me happy, and I would like to share,” she said. In fact I had not heard of this, but Dina nailed it on the head when she decided it was something worth sharing.
Generally credited to William J. Rapaport, an associate professor at the University of Buffalo, the following sentence is grammatically correct, at least in a technical sense.
“Buffalo buffalo Buffalo buffalo buffalo buffalo Buffalo buffalo.”Technically correct, of course, is the best kind of correct. It describes the social hierarchy of buffalos at the Buffalo Zoo in Buffalo, New York. It employs three definitions for the word “buffalo”: the animal, the place and the verb meaning “to intimidate.” (Also, I should note that this is one verb I neglected to list in the post regarding animal name verbs, “Don’t Make Me Platypus All Over You.”) Translated into easier words, the sentence is trying to relate the fact that some buffaloes from the Buffalo Zoo that other buffaloes intimidate themselves also like to intimidate a third group of buffaloes in the zoo. Initially the sentence was problematic to me, even with the explanation. I kept feeling that any way I read it, the sentence omitted a crucial “that” whose presence grammar demanded.
In my mind, the sentence should have either read
Buffalo buffalo that buffalo buffalo buffalo Buffalo buffalo.or
Buffalo buffalo buffalo buffalo that buffalo Buffalo buffalo.
Then i realized I was leaving out one "buffalo." Furthermore, neither of these interpretations really express what the sentence should, however, and I had to read the Wikipedia’s explanation of it several times in order to get it. Even still, the correct interpretation fades out of my head the instant I avert my attention to anything else, kind of like how you can work to see the alternate interpretation in an optical illusion, but then revert back to the initial image if you stop concentrating and then have to work back to the secondary one. A major clue is which words are capitalized, as you can tell those words have to be the city, excluding the first one, of course.To explain, I’m going to employ so font modifications. In the below sentence the bold buffalo represents the city name, the italicized buffalo represents the animal and the plain one represents the verb.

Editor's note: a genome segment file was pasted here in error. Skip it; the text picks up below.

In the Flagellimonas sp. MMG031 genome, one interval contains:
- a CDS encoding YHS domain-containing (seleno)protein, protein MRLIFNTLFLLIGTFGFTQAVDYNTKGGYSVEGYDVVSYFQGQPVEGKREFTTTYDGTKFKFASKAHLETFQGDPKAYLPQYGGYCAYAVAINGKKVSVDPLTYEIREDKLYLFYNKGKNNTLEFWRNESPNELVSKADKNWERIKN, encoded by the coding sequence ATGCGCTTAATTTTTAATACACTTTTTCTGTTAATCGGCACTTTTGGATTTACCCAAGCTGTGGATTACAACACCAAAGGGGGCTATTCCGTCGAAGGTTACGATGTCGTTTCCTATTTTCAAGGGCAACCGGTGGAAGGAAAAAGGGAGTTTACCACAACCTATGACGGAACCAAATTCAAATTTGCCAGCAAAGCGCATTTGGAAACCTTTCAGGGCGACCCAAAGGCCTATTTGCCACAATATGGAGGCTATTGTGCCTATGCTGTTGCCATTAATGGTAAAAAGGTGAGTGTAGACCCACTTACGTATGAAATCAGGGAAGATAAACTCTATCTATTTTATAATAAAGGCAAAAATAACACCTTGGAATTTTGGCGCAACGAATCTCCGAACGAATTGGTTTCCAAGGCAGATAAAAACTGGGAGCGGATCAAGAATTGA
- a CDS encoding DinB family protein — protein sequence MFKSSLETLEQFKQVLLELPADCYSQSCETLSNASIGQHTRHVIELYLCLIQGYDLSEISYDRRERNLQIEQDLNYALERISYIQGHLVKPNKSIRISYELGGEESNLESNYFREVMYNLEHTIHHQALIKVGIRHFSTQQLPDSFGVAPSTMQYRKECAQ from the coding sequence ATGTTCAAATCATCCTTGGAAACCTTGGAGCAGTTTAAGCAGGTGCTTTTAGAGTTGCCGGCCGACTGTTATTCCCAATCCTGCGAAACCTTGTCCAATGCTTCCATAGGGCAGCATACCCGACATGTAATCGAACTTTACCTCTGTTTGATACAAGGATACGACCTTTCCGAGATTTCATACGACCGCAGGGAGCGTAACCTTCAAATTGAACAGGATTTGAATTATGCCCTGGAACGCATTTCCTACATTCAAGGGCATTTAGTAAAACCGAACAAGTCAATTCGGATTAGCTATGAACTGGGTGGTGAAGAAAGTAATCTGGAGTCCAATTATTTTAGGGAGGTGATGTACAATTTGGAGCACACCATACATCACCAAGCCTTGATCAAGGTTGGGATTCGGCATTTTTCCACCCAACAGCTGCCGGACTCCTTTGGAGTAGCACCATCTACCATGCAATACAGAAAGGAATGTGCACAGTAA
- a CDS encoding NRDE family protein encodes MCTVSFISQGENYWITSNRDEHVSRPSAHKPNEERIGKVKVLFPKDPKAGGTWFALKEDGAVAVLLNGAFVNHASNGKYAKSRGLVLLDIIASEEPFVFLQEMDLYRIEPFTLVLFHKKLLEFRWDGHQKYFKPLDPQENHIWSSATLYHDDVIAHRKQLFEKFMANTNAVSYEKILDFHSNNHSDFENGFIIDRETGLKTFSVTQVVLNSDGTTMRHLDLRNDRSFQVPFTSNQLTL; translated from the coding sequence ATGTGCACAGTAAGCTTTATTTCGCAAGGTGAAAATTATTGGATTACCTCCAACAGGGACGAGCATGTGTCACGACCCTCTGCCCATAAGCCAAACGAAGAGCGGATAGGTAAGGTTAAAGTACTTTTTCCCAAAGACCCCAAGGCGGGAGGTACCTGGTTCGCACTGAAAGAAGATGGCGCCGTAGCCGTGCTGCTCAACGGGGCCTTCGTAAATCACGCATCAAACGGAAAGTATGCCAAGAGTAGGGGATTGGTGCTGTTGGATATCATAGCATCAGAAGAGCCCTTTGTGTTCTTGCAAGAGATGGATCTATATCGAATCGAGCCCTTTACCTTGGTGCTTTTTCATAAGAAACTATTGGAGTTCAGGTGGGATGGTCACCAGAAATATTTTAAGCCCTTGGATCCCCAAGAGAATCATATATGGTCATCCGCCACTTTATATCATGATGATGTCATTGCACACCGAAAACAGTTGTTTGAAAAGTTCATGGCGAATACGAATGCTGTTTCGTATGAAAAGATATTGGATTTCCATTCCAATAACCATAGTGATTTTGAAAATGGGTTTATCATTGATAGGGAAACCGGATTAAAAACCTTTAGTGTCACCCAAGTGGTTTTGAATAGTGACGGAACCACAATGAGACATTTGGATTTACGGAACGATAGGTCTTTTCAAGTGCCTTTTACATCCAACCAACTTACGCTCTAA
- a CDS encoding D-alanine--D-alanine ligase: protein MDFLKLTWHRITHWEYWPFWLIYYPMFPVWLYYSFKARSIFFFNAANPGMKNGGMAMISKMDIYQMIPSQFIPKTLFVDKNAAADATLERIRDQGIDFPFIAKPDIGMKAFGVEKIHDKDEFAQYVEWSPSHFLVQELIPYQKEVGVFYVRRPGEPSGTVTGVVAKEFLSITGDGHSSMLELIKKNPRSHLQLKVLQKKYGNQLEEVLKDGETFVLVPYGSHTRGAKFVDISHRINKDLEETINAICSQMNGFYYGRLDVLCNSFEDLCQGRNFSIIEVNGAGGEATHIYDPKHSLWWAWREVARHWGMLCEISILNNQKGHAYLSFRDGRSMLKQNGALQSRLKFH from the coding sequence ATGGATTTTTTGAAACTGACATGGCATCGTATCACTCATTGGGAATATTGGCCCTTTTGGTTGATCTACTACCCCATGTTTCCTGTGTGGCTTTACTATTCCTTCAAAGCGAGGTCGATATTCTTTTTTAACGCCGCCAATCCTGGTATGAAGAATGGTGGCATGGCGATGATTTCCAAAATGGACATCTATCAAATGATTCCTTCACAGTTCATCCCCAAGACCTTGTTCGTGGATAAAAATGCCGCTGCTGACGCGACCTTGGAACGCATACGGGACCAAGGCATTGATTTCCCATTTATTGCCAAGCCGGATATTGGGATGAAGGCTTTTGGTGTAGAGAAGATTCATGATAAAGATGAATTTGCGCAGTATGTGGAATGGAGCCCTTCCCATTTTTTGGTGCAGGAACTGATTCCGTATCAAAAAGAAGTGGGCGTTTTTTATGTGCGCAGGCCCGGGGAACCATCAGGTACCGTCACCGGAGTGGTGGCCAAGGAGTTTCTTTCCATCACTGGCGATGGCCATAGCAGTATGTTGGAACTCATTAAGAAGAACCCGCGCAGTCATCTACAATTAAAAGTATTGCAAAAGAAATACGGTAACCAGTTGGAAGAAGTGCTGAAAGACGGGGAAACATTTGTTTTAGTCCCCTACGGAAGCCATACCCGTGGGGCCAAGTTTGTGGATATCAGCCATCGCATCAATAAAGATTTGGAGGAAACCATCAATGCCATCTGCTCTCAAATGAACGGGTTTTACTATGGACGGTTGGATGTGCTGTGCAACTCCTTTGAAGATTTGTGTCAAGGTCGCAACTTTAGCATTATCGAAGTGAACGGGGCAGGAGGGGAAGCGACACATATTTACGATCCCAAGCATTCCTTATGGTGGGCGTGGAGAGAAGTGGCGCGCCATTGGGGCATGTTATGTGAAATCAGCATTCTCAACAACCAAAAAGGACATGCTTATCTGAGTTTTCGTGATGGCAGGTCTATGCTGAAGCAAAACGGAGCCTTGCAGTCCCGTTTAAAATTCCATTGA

Buffalo buffalo Buffalo buffalo buffalo buffalo Buffalo buffalo.This, to me, is the easiest way to parse the sentence. Think of every "Buffalo buffalo," with the capitalized one followed by the lower-case one, as "a group of buffalos from the city Buffalo." With that, you have
Various buffalo at the Buffalo zoo that other buffalo at the same zoo tend to intimidate in turn go and treat this third group of buffalo at the zoo in a similar way.or
[One group of] Buffalo buffalo [that other] Buffalo buffalo [tend to] buffalo [themselves] buffalo [other] Buffalo buffalo.or
Buffalo buffalo Buffalo buffalo buffalo buffalo Buffalo buffalo.It's like making algebra out of grammar, which you'd think I hate but apparently don't. Still, I can't believe I've typed the word "buffalo" this many times. Likely, more than a lot of people have in their lives, rather than Buffalo Bill. I can no longer even look at the word "buffalo" without thinking that it now looks wrong, just by virtue of me having stared at it for so long and noticing how weird it is.
The Wikipedia article also suggest others, including "Badgers badgers badger badger badgers." but I don't even want to attempt delving into those today. All of them, however, are what is known as "garden path sentences" — that is, a sentence you can't correctly understand without doubling back and re-reading. "The horse raced past the barn fell," for another example, in case your head doesn't hurt like mine.
And it's with no small sense of humor that I note "buffalo" can also mean "to confuse." Seriously, who thought "buffalo" was suitable to being a real word, anyway?
[ link: Wikipedia on "garden path sentences" ]